"We are very excited about incorporating seasonal details into our December wedding. As part of my bridal attire, I have chosen a pretty rhinestone headband that looks like it is made of delicate silver snowflakes. I plan to carry a bouquet of light pink roses accented with cranberries and pine branches for a wintry feel. For centerpieces at our reception tables, we are making snow globes out of Mason jars. We decided to name every table at our reception after a Christmas movie; my favorite table name/guest combination so far involves having some of our friends who are priests and nuns seated at a table named "The Bells of St. Mary's." I think it would be fun to have a hot chocolate bar and Christmas cookies and perhaps even a gingerbread house or two! I am also sure that a number of the songs we dance to at our wedding will have a Christmas theme." Julie and Keith - Lancaster, PA
Brides embracing the magic of the holiday season or the beauty of a winter landscape can have fun with elegant long-sleeved wedding gowns, faux fur wraps, and color palettes ranging from deep blue and silver or sophisticated black and white to woodsy neutrals or the more traditional seasonal colors of burgundy, gold, and green. Holiday doesn't have to mean Christmas, as New Year's Eve and Valentine's Day weddings can also provide seasonal inspiration.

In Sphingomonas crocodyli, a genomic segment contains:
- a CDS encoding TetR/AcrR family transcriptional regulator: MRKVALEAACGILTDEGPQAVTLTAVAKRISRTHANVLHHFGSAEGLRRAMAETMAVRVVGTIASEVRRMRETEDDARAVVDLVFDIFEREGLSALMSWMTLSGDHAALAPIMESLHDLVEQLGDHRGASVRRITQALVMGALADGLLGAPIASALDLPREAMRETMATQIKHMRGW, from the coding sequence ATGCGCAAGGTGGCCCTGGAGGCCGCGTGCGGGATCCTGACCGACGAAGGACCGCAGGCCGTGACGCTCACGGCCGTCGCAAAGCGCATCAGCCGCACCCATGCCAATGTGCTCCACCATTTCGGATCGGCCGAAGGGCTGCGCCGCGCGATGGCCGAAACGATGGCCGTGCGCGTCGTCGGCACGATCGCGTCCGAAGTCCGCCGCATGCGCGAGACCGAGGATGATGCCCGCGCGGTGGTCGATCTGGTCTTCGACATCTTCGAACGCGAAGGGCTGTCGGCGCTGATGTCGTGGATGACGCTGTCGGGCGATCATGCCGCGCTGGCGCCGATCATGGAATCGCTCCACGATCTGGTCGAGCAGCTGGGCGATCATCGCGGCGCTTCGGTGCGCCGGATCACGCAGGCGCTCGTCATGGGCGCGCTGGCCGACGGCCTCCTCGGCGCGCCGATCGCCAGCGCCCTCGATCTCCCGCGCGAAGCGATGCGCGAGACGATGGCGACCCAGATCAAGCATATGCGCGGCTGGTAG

Decor - A potential benefit to choosing a December wedding date is that many venues decorate for the holiday season, and twinkly lights, wreaths, Christmas trees, and other decorations may already be in place. Centerpiece options include glass ball ornaments, pinecones, berries, and evergreens, or couples may opt for winter white and silver decor with "snow"-covered branches, sparkly snowflakes, white hydrangeas, and the glow of candles in clear or frosted sconces. Some wedding decor may be able to be used as holiday home decor after the wedding, as well.
Music - Sprinkling a couple holiday songs into the reception repertoire can be a nice touch for couples who are fond of the Christmas season. The holiday stylings of crooners like Bing Crosby, Frank Sinatra, and Dean Martin will fit right in with other music over dinner.
Favors - Mugs, ornaments, fuzzy socks or mittens, reusable hand warmers, and a host of scrumptious sweets like cookies, candies, and cocoa are all reminiscent of the season. Or, because Christmas is the season of giving, some couples may choose to donate to a charity in lieu of a traditional favor.
Honeymoon - Winter can be a great time to enjoy a ski resort or a popular vacation destination like Disney World or the Napa Valley off-season, with fewer people and cooler temperatures.
Dance Those Jitters Away With Lessons August 1, 2016
Apart from their initial nerves during their wedding ceremonies, many couples settle into a comfortable rhythm on their wedding day, surrounded by the ones they love. However, some couples get a bit of stage fright when dancing as husband and wife for the first time with all eyes on them.